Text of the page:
University of Arizona Professor Floyd (Ski) Chilton, Ph.D., has been studying an enzyme related to rattlesnake venom for 30 years or more. Now, he has evidence that the enzyme could drive severe forms of COVID-19.
Chilton’s team worked with researchers at Stony Brook University and Wake Forest University School of Medicine to study blood samples from 281 COVID patients. They discovered that levels of the enzyme secreted phospholipase it could predict which patients were likely to give in to the disease, they reported in the Journal of Clinical Investigation.
The enzyme is similar to an enzyme in rattlesnake venom that can bind to receptors in muscles and paralyze them. In people, sPLA2-IIA normally occurs at low levels and is totally safe in fact, it actually protects against infections by destroying the cell membranes of microbes. But in high amounts, it could destroy vital organs.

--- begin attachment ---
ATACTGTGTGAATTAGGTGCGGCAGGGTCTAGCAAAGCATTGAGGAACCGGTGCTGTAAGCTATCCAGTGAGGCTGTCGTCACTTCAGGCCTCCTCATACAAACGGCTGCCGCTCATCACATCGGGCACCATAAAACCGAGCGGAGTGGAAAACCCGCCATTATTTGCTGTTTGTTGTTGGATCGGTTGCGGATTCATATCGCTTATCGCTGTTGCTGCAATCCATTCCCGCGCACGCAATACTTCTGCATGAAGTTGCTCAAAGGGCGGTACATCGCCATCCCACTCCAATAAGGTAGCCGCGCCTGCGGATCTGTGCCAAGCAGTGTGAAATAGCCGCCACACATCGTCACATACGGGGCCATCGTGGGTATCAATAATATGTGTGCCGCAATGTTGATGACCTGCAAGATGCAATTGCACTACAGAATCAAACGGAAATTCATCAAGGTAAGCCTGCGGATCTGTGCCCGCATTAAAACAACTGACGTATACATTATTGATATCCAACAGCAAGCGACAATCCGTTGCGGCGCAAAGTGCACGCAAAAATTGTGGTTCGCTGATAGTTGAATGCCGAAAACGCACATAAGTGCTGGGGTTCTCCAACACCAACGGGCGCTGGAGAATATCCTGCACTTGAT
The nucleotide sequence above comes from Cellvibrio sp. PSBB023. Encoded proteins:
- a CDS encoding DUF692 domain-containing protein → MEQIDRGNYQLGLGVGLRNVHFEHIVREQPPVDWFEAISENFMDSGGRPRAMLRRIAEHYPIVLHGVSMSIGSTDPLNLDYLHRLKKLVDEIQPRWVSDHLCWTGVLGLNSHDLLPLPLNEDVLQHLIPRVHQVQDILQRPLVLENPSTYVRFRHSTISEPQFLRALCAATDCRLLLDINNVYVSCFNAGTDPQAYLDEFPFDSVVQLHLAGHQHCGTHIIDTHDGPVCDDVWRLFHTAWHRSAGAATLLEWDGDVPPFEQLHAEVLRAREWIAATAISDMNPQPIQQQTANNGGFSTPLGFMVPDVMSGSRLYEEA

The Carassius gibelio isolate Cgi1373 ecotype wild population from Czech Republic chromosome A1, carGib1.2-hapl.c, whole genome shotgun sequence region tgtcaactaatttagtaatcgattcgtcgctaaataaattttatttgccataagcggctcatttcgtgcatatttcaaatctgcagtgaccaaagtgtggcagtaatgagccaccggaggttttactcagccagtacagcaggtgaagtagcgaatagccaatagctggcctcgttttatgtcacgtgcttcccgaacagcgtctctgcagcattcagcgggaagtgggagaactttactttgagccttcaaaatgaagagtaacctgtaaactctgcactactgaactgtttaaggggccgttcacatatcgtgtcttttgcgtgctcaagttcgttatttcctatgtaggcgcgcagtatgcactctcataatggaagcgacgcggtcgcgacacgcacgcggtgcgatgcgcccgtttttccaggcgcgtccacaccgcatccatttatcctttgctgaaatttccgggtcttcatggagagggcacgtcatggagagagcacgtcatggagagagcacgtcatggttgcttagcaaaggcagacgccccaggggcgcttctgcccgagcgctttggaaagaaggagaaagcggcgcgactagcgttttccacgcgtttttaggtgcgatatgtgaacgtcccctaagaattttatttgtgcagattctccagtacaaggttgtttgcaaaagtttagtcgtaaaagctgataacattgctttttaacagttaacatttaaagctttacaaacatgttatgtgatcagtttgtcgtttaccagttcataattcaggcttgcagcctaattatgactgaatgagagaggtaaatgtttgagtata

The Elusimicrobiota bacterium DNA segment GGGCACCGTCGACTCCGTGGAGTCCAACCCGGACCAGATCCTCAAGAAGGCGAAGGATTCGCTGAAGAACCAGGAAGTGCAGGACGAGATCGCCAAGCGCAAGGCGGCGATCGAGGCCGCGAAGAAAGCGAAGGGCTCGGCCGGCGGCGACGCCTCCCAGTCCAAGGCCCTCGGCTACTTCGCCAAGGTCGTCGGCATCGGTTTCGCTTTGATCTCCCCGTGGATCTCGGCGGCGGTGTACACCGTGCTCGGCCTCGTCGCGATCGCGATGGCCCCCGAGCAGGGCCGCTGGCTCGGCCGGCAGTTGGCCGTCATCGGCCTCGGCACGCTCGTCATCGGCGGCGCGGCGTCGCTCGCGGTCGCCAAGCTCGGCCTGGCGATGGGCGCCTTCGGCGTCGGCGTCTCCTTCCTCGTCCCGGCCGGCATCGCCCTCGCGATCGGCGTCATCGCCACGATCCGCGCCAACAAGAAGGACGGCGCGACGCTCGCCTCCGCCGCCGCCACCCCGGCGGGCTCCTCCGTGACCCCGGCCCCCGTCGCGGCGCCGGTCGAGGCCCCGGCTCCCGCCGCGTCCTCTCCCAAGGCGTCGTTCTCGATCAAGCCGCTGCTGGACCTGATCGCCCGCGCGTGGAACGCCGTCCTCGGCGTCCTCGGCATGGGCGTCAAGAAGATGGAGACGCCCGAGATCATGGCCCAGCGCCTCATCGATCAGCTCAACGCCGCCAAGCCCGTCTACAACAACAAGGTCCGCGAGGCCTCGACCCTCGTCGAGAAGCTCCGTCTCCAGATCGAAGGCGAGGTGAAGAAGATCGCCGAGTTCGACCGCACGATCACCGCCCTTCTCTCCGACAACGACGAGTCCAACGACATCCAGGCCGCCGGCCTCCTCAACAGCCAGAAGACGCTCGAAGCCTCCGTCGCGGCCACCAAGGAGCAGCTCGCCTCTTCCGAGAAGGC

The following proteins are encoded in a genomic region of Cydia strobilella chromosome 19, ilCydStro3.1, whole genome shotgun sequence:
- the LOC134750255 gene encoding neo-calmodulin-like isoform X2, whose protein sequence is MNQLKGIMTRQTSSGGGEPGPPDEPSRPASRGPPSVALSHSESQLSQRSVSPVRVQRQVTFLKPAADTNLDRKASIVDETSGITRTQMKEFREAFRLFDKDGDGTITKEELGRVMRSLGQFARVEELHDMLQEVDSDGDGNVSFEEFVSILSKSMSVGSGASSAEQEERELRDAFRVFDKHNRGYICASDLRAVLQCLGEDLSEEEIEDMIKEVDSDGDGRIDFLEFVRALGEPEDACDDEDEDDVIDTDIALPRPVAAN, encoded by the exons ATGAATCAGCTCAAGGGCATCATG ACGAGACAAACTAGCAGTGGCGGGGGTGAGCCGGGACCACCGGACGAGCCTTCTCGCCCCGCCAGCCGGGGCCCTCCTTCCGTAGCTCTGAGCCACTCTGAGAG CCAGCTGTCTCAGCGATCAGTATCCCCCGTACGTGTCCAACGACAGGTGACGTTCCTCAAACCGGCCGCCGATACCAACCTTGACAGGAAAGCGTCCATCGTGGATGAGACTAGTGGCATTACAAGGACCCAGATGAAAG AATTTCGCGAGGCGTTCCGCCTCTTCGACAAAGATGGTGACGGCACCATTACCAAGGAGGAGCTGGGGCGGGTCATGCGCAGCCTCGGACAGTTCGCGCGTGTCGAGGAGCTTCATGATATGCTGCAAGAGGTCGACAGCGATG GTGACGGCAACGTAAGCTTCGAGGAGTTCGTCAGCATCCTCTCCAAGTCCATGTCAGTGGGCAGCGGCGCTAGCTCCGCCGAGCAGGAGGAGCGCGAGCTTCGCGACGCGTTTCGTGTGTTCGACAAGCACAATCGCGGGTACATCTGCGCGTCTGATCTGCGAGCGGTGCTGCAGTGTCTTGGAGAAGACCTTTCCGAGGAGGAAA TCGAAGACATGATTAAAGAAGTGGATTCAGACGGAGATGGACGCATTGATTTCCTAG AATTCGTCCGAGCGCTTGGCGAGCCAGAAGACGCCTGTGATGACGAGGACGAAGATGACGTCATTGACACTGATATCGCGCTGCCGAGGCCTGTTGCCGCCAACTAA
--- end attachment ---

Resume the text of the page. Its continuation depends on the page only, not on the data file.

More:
It's a bell-shaped curve of disease resistance versus host tolerance. In other words, this enzyme is trying to kill the virus, but at a certain point it is released in such high amounts that things head in a really bad direction, destroying the patient's cell membranes and thereby contributing to multiple organ failures and death."- Chilton
The protein "shares a high sequence homology to the active enzyme in rattlesnake venom and, it has the capacity to bind to receptors at neuromuscular junctions and potentially disable the function of these muscles," Chilton described. Although the current study can’t determine causal factors, further studies considering how this particular enzyme is activated will provide valuable information for possible future treatments.